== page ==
The Parallels Desktop 7 and Kaspersky Anti-Virus for Mac bundle couldn’t have come at a better time. It’s all over the news, Macs are no longer impervious to the almighty malware. As reported last May by PCMag author Neil Rubenking, it was only a matter of time before Mac users would encounter the same security issues as those on a PC:
“Given that PCs are a vastly greater segment of the market, it's cost-effective for the bad guys to concentrate on PC attacks. And yes, it's true that Apple's operating system is tougher to crack than Windows. But the days of Mac complacency may be ending.” (PCMag)
On April 4th, Rubenking’s projection came to fruition when Russian antivirus vendor, Dr. Web, published an article stating that the Trojan horse BackDoor.Flashback had infected more than 550,000 OS X machines, most of which reside in the United States in Canada. Since the initial posting by Dr. Web, this number has climbed to upwards of 650,000 Macs, or roughly 1% of the entire Mac population. In summary, MacWorld's Rich Mogull said it best when he stated that the Flashback Trojan, "could be the single most significant malware infection to ever hit the Mac community” (MacWorld).
The worldwide distribution of Flashback infections on 4/4 (Dr. Web)
What You Need To Know:
What is Flashback? “Flashback is the name for a malicious software program discovered in September 2011 that tried to trick users into installing it by masquerading as an installer for Adobe Flash. (Antivirus vendor Intego believes Flashback was created by the same people behind the MacDefender attack that hit last year.) While the original version of Flashback and its initial variants relied on users to install them, this new form is what’s called in the security business a drive-by download: Rather than needing a user to install it, Flashback uses an unpatched Java vulnerability to install itself.” (MacWorld)
Am I at risk? “In OS X 10.7 Lion, Java isn't included by default; only those who have deliberately installed it are potentially vulnerable to this exploit (or those running Snow Leopard or earlier OS X versions). If you installed it at some point but no longer have a reason to run Java, you should probably turn it off completely or at a minimum disable it in Safari.” (TUAW)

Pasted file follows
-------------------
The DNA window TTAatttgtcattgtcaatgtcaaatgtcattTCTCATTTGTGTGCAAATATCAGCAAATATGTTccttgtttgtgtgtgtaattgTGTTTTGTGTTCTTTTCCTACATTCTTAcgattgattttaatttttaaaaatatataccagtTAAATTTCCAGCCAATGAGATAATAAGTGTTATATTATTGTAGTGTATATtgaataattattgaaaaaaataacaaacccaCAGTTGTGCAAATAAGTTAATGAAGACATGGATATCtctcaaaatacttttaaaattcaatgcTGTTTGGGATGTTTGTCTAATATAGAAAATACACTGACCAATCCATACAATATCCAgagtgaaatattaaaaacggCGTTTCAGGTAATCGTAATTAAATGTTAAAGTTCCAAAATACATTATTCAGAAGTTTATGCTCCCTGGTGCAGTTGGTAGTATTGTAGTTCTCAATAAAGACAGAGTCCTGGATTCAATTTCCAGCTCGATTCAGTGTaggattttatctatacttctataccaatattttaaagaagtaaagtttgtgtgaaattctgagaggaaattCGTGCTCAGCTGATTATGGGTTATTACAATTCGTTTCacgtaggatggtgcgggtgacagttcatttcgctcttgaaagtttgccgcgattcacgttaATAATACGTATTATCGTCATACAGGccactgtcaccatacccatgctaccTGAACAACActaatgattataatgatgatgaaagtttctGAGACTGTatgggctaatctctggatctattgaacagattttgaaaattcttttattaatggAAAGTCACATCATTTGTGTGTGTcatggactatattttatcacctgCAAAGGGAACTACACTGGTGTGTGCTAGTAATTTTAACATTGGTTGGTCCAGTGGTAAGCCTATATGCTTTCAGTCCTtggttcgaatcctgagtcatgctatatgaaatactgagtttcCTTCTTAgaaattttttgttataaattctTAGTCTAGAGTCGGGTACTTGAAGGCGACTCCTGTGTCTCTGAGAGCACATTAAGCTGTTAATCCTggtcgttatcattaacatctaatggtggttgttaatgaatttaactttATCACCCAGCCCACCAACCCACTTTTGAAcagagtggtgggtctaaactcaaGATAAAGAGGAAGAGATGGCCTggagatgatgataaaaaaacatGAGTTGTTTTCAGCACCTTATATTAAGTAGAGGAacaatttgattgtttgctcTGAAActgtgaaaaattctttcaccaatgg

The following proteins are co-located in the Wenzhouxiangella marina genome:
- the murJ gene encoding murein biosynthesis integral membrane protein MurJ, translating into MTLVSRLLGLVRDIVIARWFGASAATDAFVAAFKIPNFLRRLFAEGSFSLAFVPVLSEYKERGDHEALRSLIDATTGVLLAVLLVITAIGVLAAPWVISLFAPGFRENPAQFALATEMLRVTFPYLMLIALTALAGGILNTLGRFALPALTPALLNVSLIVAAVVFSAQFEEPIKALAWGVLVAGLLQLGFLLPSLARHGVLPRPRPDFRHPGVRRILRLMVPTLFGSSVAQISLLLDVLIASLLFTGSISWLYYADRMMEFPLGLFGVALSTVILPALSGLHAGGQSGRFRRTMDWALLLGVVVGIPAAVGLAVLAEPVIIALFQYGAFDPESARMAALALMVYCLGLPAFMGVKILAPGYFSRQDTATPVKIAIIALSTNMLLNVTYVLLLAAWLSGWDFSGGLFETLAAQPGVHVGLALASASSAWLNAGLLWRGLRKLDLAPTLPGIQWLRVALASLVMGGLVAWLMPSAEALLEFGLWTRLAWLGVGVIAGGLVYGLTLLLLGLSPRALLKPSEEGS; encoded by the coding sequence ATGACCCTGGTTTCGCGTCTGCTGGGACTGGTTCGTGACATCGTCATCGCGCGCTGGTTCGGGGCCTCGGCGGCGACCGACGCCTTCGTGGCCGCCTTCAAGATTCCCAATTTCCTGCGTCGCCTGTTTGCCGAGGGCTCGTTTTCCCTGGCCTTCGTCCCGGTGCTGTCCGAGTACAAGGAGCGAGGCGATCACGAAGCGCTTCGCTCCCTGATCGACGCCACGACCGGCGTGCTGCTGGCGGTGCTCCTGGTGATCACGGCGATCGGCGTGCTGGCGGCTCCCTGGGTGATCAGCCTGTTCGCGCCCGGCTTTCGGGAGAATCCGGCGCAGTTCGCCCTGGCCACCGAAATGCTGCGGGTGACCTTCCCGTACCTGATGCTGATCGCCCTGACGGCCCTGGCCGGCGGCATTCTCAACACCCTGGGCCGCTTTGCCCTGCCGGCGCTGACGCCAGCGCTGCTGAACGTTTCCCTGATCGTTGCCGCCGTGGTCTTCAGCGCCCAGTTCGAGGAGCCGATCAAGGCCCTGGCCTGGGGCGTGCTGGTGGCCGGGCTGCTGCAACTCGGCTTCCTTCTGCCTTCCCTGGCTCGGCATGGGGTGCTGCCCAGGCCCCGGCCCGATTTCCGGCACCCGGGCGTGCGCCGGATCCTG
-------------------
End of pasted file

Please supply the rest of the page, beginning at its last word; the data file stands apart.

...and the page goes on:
How can Flashback Infect my Mac? “If you visit a malicious (or unwillingly infected) website hosting Flashback, the program attempts to display a specially crafted Java applet. (We don’t yet know how many websites host Flashback.) If you have a vulnerable version of Java installed and enabled in your Web browser, the malicious code will infect your system and then install a series of components. Since Apple did not release an update for that vulnerable version of Java until April 3rd, many users were and are still susceptible." (MacWorld)
How to Check for and Remove Flashback:
Antivirus computer security company Kaspersky Lab has created an online tool making scanning and removing the Flashback Trojan easy. Simply visit the Kaspersky Virus Fighting Utilities page and download/run the “Flashfake Removal Tool” which will automatically scan your computer and remove the malware if it is detected. If you don't wish to download the removal tool, you can also visit, http://flashbackcheck.com/, and follow the 3 simple steps to scan your Mac.
Kaspersky has made checking for AND removing Flashback Trojan horse easy
Am I Now Safe Since Flashback Can Be Removed?
As stated by CNet, “In a word, no. The Flashback authors have already shown themselves inclined to keep altering the malware to sidestep new security fixes.”
In a recent ZDNet poll asking, “Has the Flashback Trojan made you consider installing antivirus on your Mac?”, 73% of voters responded that they have either already installed, or will consider installing antivirus software on their Mac. Currently you can purchase the full version of Parallels Desktop 7 and Kaspersky Anti-Virus for Mac for $79.99 (33% off the regular price of $119.99), or upgrate to Parallels Desktop 7 with Kaspersky Anti-Virus for Mac for $59.99 (33% off the regular price of $89.99) to help ensure your Mac’s safety.
The results are in and voters say antivirus is definitely the way to go on a Mac. (ZDNet)
How To Protect Yourself:
Here are some quick tips from experts around the net to help protect your Mac going forward.
1) “Bite the bullet and install antivirus software” (ZDNet)
- Hughes of ZDNet has supported Mac owners utilizing antivirus software since last May
2) On a Mac, immediately uncheck Safari's 'Open 'safe' files after downloading' option in the General pane of its Preferences. (Computerworld)
3) Download any software only from trusted sources (CNet)
4) Never click on a link an an email from an unknown party (Computerworld)
5) Never install/double-click on an unknown/unrequested or otherwise unverified installation file (Computerworld)
6) Never click in an image if you don't know where it came from (Computerworld)
7) Never, ever hand over your personal details into any application, website, or in response to any email unless you are completely and utterly certain you know and trust where it is from. (Computerworld)